- This topic has 2 replies, 2 voices, and was last updated 7 years, 8 months ago by Anonymous.
19/11/2012 at 8:35 PM #9923AnonymousInactive
I got chatting to someone the other day about the options available to progress their riding after they’ve passed their practical test. He was confused as to the difference between “Enhanced” and “Advanced”, and wanted some advice on which option would best suit a rider with little post test riding experience who wanted to improve his/her riding.
Here’s my understanding of the various options:
“Enhanced” riding refers to the scheme introduced by the Driving Standards Agency (DSA), the government body responsible for the driving tests and licence rules, to provide further education and training for riders beyond the standard practical test. It was introduced a few years ago and consists of an initial assessment followed by some optional training in order to achieve a standard level of competence in each of a number of skill areas. The assessments and training are delivered by DSA approved instructors who are on the Register of Post-test Motorcycle Trainers (RPMT). On reaching the level of competence, the instructor will issue a Certificate of Competency, which can be used to obtain an insurance discount from a number of motorcycle insurance companies. It does not aim to define ‘how’ to ride, only to assess competence against a defined framework.
“Advanced” riding differs in that it is based on following the System of Motorcycle Control as outlined in Roadcraft – the Police Rider’s Handbook. The System dates back to the first Police driving school and has been refined over the years to become THE definitive approach to good driving/riding, which aims to always ensure that the vehicle is in the correct position, travelling at the correct speed and in the correct gear for the current road, traffic and weather situation. Adopting a Systematic approach to riding has a number of real-world benefits, not least being that it is repeatable and applicable to all situations as it is applied flexibly based on the prevailing conditions. UK Police riders are recognised around the world as some of the best trained, and the System is at the heart of their training. Advanced riding following Roadcraft is the basis of both the Institute of Advanced Motorists (IAM) and RoSPA/RoADAR, who both administer their own tests. The highest standard of Advanced riding for civilians is a RoSPA Gold pass, a standard comparable with a Class One Police Advanced qualification but omitting the pursuit and police-specific riding. Both the IAM and RoSPA offer volunteer based tutoring through their local groups, which are part of their charity organisations. These volunteer tutors / observers are trained by the local group and all hold Advanced riding qualifications, and they cannot charge for their advice nor can it be classed as instruction. Outside of the groups, anyone can claim to be an Advanced instructor and charge for instruction as the industry is not currently regulated. If you are looking for instruction, check the instructor’s qualifications carefully (the most highly regarded of which is a ROSPA Diploma in Advaned Riding Instruction, such as I hold! 😎 ). It’s worth noting that a RoSPA Advanced qualification needs to be retaken every 3 years, as holding one of these shows you really are serious about your riding (the Diploma also needs to be retested every 3 years!).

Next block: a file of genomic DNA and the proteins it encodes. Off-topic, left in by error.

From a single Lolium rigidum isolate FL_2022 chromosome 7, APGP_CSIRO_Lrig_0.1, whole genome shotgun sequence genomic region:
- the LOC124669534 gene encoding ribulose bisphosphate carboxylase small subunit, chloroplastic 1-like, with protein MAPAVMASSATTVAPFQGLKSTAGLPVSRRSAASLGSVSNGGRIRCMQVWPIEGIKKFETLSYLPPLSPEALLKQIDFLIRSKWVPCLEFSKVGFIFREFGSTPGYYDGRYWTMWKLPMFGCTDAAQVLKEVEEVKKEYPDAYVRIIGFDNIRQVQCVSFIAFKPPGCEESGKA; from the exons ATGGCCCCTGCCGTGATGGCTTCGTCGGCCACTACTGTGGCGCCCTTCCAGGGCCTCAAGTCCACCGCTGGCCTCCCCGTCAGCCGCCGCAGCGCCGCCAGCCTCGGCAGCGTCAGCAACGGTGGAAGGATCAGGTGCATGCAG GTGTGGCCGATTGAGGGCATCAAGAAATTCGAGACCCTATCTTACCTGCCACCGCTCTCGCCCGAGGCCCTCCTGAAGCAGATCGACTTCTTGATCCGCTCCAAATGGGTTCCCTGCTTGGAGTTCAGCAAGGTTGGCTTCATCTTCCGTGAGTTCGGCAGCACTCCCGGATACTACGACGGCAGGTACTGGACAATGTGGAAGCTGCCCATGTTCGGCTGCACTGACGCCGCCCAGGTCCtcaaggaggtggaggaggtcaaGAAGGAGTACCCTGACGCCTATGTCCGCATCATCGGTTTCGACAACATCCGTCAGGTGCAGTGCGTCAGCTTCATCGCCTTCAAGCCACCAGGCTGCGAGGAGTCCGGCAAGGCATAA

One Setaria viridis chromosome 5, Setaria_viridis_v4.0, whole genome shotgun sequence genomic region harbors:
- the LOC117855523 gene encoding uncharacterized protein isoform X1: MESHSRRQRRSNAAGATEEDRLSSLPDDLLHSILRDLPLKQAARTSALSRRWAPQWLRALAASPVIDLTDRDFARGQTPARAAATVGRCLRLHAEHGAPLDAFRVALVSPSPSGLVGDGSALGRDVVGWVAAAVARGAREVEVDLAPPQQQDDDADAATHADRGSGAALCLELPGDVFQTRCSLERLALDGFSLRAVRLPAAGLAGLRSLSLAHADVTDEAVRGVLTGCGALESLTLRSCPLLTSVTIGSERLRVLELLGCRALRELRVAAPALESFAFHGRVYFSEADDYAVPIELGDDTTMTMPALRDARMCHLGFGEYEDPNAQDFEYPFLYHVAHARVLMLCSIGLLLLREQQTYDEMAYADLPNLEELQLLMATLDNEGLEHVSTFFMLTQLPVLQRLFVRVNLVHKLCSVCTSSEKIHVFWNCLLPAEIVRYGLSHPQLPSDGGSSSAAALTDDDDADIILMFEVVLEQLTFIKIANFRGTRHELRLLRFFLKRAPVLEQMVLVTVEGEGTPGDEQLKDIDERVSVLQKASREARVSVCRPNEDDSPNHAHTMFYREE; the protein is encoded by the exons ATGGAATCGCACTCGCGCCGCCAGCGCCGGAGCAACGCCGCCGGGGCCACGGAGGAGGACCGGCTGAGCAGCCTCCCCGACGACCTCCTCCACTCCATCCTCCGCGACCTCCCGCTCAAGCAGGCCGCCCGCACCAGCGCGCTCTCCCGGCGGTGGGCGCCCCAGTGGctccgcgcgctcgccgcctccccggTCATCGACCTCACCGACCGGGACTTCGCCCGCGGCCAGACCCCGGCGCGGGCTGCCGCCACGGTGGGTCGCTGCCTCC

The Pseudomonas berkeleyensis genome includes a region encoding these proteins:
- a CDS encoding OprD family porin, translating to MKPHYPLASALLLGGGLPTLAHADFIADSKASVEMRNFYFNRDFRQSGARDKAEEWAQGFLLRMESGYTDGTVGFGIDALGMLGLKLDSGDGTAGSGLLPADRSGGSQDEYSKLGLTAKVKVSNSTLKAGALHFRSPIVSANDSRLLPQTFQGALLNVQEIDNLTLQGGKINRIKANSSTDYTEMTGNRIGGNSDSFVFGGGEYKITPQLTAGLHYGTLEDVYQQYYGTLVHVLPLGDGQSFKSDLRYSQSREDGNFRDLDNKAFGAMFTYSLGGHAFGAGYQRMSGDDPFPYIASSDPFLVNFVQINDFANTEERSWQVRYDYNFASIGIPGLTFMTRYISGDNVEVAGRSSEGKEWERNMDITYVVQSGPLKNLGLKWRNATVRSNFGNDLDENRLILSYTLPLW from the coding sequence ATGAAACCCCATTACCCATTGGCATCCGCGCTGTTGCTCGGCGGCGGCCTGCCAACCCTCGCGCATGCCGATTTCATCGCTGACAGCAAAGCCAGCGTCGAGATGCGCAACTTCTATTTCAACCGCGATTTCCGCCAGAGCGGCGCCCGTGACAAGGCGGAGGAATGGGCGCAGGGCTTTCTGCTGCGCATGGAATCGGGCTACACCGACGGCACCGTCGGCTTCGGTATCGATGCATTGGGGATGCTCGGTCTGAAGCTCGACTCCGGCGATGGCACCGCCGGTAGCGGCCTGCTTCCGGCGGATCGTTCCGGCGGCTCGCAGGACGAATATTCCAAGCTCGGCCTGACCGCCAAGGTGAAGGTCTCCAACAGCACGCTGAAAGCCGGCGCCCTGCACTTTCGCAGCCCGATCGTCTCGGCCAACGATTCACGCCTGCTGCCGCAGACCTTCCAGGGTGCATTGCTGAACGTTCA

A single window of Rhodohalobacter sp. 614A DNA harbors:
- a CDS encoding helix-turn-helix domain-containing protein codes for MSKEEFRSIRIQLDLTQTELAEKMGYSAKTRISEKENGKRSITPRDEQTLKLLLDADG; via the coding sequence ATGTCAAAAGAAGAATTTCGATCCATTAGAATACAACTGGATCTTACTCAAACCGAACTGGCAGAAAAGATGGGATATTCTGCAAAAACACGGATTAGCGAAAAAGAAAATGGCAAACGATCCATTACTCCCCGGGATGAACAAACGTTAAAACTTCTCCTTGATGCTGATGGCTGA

So, which is best?
Both will give you an insurance discount, and both will help you develop and improve your riding. Advanced riding will also teach you how to ride better by following a systematic way of riding that will make you smoother, safer and more consistent.
The first thing to do is have your riding assessed by a qualified instructor, who will then be able to advise you on the best next step for you based on your current level and your ambitions. Some schools, such as RJH offer this service free (so there really is no reason not to!).
But if you’re serious about your riding, then aiming to improve towards a RoSPA Gold is the ultimate target…19/11/2012 at 8:45 PM #10425Rob1965Keymaster
That all makes things very clear Paul. Take a newly qualified rider (DAS) what would be an average time to become Gold Standard? Is there a waiting list for a test?19/11/2012 at 9:08 PM #10426AnonymousInactive
That’s an impossible question, Rob, as it depends on how quickly a rider learns and how well they apply the System. Riding at Gold is not just for the hour-long test ride, as it’s more about understanding and consistently being able to ride at a very high standard using the System.
A good rider, with experience on the road from driving, could get to Gold relatively quickly – say after a week’s training. But it’s best learnt over a longer period so all the principles can be practiced until fully embedded. Most riders would do their training over a period of a month or two.
The tests are administered by the local IAM or RoSPA groups and the examiners are serving or retired Police Class One licence holders. Availability therefore varies more than the per-scheduled DSA tests. Having spoken to the IAM and RoSPA, it looks like there is a 3-week waiting list for the advanced test.
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